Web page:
School of Arts

UKZN Drama students premiere new works at JOMBA!

UKZN Masters in Drama students Mr Sabelo Cele and Ms Thobile Maphanga.
UKZN Masters in Drama students Mr Sabelo Cele and Ms Thobile Maphanga.

The JOMBA! Contemporary Dance Experience hosted by the Centre for Creative Arts (CCA) within the College of Humanities showcased the premiere of six dynamic Durban choreographers’ new works, two by UKZN Drama students.  These emerging artists provoke, poke, contest and disrupt while sharing parts of themselves through their work.

The six commissioned works were presented as part of the Durban Digital Edge Platform. The young local dance makers who are making waves on the local dance scene are Mr Sabelo Cele, Ms Thobile Maphanga, Mr Nqubeko ‘Cue’ Ngema, Mr Cameron S. Govender, Ms Aphelele Nyawose, and Ms Sinethemba Khuzwayo. Each was tasked to work loosely around the festival theme Border Crossings.

UKZN Dance Lecturer and Artistic Director of JOMBA! Dr Lliane Loots said, ‘At this holding-room time in history, and as we delve into the genre for Screen Dance, JOMBA! is proud to play a part in supporting Durban artists to reimagine their creativity and their dance work for a digital space. These are important voices of young people. It is work that is engaging and insightful, offering a window into the world of South African youth behind the veil of the pandemic.’

Cele, who is a Masters Candidate (Drama and Performance Studies) presented Uhambo – a documentation of how queer bodies thrive through living in movement. ‘Uhambo is a representation of how at times, we are out of sync mind, body and soul, yet also so magnificent when in alignment and we have found our soul/life purpose,’ he said.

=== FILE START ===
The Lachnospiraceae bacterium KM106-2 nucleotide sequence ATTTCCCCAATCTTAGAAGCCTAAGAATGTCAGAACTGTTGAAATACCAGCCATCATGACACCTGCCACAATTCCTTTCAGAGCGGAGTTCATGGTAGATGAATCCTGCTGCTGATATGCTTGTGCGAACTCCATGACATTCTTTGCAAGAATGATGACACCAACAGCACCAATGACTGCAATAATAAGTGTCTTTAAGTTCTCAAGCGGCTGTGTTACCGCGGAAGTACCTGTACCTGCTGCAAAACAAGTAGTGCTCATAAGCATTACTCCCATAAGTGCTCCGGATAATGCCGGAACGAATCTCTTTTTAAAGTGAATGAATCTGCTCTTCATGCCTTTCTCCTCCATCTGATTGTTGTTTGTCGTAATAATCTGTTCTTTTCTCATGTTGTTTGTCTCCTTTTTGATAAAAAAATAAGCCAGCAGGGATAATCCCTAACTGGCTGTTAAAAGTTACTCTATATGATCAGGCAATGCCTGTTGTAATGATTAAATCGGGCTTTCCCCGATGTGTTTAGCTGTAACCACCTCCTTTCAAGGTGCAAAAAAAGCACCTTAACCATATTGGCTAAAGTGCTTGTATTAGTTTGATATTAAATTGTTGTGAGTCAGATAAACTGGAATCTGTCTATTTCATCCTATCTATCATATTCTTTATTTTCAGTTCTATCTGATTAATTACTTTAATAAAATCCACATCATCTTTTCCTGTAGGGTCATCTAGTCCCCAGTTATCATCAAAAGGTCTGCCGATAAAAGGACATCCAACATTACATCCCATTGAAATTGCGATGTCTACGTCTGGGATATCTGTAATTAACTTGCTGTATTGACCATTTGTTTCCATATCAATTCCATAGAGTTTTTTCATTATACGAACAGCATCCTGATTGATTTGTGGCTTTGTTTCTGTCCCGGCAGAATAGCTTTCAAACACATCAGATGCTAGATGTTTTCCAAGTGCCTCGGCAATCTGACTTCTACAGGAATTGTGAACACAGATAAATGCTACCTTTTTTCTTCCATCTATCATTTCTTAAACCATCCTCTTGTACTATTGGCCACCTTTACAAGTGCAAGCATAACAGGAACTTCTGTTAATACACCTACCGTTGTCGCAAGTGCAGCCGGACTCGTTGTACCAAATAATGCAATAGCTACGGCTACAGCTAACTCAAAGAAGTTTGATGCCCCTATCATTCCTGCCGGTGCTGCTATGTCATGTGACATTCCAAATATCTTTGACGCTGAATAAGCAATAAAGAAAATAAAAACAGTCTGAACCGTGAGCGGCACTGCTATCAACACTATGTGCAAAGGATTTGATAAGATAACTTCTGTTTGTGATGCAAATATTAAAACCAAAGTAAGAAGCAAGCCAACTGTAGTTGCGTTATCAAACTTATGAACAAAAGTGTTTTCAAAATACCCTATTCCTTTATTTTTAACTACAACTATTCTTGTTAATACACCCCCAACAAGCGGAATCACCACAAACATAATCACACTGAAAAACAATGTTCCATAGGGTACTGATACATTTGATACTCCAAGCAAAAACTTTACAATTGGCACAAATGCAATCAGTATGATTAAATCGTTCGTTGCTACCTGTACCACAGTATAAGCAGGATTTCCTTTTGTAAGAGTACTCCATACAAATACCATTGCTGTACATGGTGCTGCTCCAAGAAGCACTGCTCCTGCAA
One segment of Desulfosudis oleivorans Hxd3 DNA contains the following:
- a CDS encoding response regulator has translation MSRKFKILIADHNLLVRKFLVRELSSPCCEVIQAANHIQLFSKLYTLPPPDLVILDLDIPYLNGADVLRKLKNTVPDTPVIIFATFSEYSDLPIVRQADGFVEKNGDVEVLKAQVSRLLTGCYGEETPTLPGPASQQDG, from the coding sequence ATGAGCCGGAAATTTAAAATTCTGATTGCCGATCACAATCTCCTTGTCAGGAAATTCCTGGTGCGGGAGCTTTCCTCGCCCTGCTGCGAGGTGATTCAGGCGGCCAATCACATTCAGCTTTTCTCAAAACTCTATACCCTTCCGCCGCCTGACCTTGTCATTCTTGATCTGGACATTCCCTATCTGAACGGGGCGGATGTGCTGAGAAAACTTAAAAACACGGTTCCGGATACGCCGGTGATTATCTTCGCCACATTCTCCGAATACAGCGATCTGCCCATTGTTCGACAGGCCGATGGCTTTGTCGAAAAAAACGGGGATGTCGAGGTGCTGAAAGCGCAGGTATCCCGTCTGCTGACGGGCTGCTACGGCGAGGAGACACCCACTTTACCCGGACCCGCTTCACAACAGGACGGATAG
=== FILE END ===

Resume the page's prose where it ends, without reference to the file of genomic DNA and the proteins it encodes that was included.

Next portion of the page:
Maphanga, another UKZN Masters Candidate (Drama and Performance Studies), dance practitioner, creative collaborator and currently in a curator mentorship with JOMBA! presented Sihamba sizibhala (In becoming we leave traces of ourselves behind). This is a solo exploration of one traveller’s journeying.

‘Sihamba Sizibhala offers a reminder that we are composing symphonies that are our life stories, expanding our views through travel, remembrance, friendships we make, love and even loss. In recollecting and compiling our stories, we need to remember that we have a choice to leave behind those that burden and trouble our souls and to bask in the sun and the goodness of life,’ explained Maphanga.

Border Impositions is the title of freelance choreographer and dancer Khuzwayo’s work, which unpacks the borders and boundaries imposed on the bodies of young generations through religion, culture, beliefs, and traditions. She has performed in a number of works by Mhayise Productions, and more recently in a music video by Dr Thokozani Mhlambi.

Govender’s Aikyam … reincarnating identity looks at the journey of discovery of self. He studied classical Indian styles such as Bharathanatyam and Natyam, and has performed and worked with Sri Saradha Institute of Arts and Culture, Tribhangi Dance Theatre, the Cape Dance Company, and SuriaLanga Dance amongst others.

imThwalo is a dance film created by Nyawose that tackles the contentious issue of remaining in abusive relationships in the context of African sexuality, spirituality and physicality. She is a dancer choreographer who has performed in numerous productions including Musa Hlatshwayo’s Ndoni.

Award-winning dancer, choreographer, teacher and the founder of Africue_entertainment, Ngema presented Can You See Me Now? which examines how African people have been blinded by western cultures, and how drawing on traditional cultures could help realign African thinking.

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